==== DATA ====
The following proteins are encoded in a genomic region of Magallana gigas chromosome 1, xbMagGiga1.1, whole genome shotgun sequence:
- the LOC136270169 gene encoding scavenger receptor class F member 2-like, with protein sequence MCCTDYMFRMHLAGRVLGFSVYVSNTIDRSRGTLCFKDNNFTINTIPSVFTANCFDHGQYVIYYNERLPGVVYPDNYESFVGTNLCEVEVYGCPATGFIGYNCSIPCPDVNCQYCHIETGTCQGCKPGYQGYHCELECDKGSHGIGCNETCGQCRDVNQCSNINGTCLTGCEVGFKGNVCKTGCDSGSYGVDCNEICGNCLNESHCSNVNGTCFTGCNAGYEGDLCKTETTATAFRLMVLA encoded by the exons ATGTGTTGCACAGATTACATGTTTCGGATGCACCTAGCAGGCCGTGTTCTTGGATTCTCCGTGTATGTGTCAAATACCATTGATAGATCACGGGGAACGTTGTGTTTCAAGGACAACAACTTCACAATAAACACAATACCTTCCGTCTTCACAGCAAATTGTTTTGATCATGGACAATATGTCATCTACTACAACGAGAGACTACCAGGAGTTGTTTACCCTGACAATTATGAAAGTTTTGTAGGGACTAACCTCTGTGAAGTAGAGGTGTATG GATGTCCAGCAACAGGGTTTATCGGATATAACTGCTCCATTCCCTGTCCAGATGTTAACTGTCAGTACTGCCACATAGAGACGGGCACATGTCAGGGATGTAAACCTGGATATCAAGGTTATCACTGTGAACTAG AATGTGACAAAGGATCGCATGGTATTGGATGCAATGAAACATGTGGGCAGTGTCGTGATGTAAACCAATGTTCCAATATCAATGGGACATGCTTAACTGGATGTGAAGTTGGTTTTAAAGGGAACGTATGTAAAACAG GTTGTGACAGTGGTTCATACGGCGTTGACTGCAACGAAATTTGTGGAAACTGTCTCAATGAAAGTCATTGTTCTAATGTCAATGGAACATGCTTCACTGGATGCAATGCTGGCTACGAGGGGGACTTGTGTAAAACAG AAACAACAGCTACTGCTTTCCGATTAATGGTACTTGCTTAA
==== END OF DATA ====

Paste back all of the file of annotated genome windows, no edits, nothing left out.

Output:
The following proteins are encoded in a genomic region of Magallana gigas chromosome 1, xbMagGiga1.1, whole genome shotgun sequence:
- the LOC136270169 gene encoding scavenger receptor class F member 2-like, with protein sequence MCCTDYMFRMHLAGRVLGFSVYVSNTIDRSRGTLCFKDNNFTINTIPSVFTANCFDHGQYVIYYNERLPGVVYPDNYESFVGTNLCEVEVYGCPATGFIGYNCSIPCPDVNCQYCHIETGTCQGCKPGYQGYHCELECDKGSHGIGCNETCGQCRDVNQCSNINGTCLTGCEVGFKGNVCKTGCDSGSYGVDCNEICGNCLNESHCSNVNGTCFTGCNAGYEGDLCKTETTATAFRLMVLA encoded by the exons ATGTGTTGCACAGATTACATGTTTCGGATGCACCTAGCAGGCCGTGTTCTTGGATTCTCCGTGTATGTGTCAAATACCATTGATAGATCACGGGGAACGTTGTGTTTCAAGGACAACAACTTCACAATAAACACAATACCTTCCGTCTTCACAGCAAATTGTTTTGATCATGGACAATATGTCATCTACTACAACGAGAGACTACCAGGAGTTGTTTACCCTGACAATTATGAAAGTTTTGTAGGGACTAACCTCTGTGAAGTAGAGGTGTATG GATGTCCAGCAACAGGGTTTATCGGATATAACTGCTCCATTCCCTGTCCAGATGTTAACTGTCAGTACTGCCACATAGAGACGGGCACATGTCAGGGATGTAAACCTGGATATCAAGGTTATCACTGTGAACTAG AATGTGACAAAGGATCGCATGGTATTGGATGCAATGAAACATGTGGGCAGTGTCGTGATGTAAACCAATGTTCCAATATCAATGGGACATGCTTAACTGGATGTGAAGTTGGTTTTAAAGGGAACGTATGTAAAACAG GTTGTGACAGTGGTTCATACGGCGTTGACTGCAACGAAATTTGTGGAAACTGTCTCAATGAAAGTCATTGTTCTAATGTCAATGGAACATGCTTCACTGGATGCAATGCTGGCTACGAGGGGGACTTGTGTAAAACAG AAACAACAGCTACTGCTTTCCGATTAATGGTACTTGCTTAA